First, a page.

Avengers Assemble for Marvel Universe Live!–Show Review

Avengers Assemble \ Image courtesy of Field Entertainment
Avengers Assemble \ Image courtesy of Field Entertainment

With 25 heroes and villains taking the arena floor to battle it out for the ultimate power (the Tesseract), you can bet I wanted in on some of the viewing action for Marvel Universe Live. I’m fortunate enough to have had a chance to check out everything the tour has to offer, from the show, to the souvenirs, to the food during a show at the Amway Center in Orlando, Florida.

There was the good, the bad, and the really expensive.

My first stops at any show are the souvenir and food stands. They had some really cool looking items including a show prequel comic book, a hoodie, and several toys. However, I walked home with none of it because of high pricing. The comic book cost $20 (the sticker price “justified” due to the comic also containing a program), the hoodie cost $50, and the toys ranged from $10 and up.

The show food (like snow cones and popcorn) ranged from $8 (popcorn in a box) to $15 for a snow cone in a souvenir cup. There was quite a bit of snow cone in that cup, but not $15 worth. I originally bought the “fresh” popcorn ($12.50 in a souvenir bag) and returned it because it tasted horrible.

After giving in to a snow cone, we started on our quest to find our seat. On our way, we stumbled on a green screen photo opportunity, but the $19.95 price tag didn’t entice me enough to stop walking.

Our seats were looking straight down the stage and I couldn’t have asked for a better view, which was funny because our seats were the cheaper of the seat priced in the lower bowl.

The show starts with a neat introduction of the Marvel Universe on the main screen of the stage and the fun begins.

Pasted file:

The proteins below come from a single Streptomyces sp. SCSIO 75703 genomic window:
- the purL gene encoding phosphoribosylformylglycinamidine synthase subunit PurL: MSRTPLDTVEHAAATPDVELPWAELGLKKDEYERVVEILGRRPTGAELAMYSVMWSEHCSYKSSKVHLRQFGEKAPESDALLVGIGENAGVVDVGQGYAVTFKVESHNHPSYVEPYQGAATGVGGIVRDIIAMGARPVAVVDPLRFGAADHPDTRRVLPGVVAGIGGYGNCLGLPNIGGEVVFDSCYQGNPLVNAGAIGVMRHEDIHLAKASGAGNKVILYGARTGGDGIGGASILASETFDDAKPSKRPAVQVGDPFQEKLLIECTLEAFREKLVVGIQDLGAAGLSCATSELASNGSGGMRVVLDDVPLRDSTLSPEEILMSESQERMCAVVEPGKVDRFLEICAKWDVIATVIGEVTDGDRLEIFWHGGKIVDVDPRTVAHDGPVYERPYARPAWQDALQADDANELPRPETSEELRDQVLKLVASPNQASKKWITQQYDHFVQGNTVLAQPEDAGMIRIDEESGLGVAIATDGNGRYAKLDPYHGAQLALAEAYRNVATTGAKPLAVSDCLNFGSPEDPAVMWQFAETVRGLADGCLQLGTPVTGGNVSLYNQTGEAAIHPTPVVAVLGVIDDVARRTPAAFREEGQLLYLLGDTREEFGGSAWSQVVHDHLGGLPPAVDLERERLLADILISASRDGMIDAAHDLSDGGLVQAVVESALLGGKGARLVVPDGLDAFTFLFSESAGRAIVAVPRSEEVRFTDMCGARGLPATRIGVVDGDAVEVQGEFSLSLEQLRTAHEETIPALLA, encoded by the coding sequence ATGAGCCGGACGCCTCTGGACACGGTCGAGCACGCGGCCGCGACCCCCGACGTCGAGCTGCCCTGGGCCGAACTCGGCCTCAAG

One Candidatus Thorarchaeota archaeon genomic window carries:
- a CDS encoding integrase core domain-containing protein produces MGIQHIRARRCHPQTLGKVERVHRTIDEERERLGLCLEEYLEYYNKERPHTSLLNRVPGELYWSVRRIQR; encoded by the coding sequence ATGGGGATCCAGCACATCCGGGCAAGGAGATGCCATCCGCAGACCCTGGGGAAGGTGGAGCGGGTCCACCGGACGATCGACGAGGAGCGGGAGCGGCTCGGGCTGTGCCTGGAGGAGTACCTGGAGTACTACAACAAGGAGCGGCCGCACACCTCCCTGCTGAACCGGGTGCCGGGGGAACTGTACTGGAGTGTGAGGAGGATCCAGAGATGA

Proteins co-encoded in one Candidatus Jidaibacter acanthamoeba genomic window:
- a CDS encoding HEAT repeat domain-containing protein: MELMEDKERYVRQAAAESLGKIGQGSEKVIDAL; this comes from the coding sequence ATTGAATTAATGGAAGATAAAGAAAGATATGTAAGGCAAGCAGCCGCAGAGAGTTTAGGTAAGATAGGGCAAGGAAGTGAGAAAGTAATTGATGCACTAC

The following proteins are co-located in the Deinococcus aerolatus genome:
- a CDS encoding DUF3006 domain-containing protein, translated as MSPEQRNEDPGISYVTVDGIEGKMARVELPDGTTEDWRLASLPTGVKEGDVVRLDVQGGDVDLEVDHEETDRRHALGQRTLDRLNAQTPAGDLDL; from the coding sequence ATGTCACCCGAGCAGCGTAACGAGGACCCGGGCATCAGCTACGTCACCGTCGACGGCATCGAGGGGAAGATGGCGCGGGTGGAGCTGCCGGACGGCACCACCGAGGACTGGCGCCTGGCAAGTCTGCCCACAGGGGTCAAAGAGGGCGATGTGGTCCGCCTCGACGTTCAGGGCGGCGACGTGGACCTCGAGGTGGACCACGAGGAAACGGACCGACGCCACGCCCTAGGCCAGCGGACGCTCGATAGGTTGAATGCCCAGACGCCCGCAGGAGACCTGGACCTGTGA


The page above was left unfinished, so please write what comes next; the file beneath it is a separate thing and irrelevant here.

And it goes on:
The story begins as Loki starts up trouble by discovering that mutant DNA (he uses Storm, Cyclops, and Wolverine as his unwilling DNA sources) can be used to create a new Tesseract. Wolverine escapes thanks to Iron Man and S.H.E.I.L.D., but Loki gets away with Storm and Cyclops. From here we are introduced to our leading cast: Captain America, Thor, Hawkeye, Iron Man, Spider-Man, Black Widow, Captain Marvel, Falcon, Wolverine, and Bruce Banner/Hulk.  In order to defeat Loki, they need to put the Tesseract back together and use it against him and break up into three teams.  Wolverine is his usual self and goes rogue, and Banner goes with him just in case he runs into trouble.

With the hero teams formed, the main villains are revealed. They are Loki, Green Goblin, Rhino, The Lizard, Killian, Red Skull, and Madam Hydra. There are also a few smaller roles thrown in to fill things out, including Hydra Agents, Chitauri, Extremis soldiers, Electro, and Black Cat.

First, Iron Man, Hawkeye, and Captain Marvel fought Dr. Aldrick Killian and his Extremis soldiers. This fight was pretty interesting in terms of the special effects used. My son didn’t take his eyes off the stage during the final moments thanks to Killian walking out on fire.

The second team-up was Thor and Spider-Man against the Green Goblin, Rhino, Doc Oc, and The Lizard. This was by far my favorite scene because it had all of the elements of the web-crawler and Thor that I love. Spider-Man’s sense of humor and Goblin’s reactions were right on target each time. This scene included a nice mix of stunt work and hand-to-hand combat. Black Cat and Electro both made brief appearances and I’m a bit surprised that Electro was wearing a modification of his comic book costume rather than the more recent version from the movie.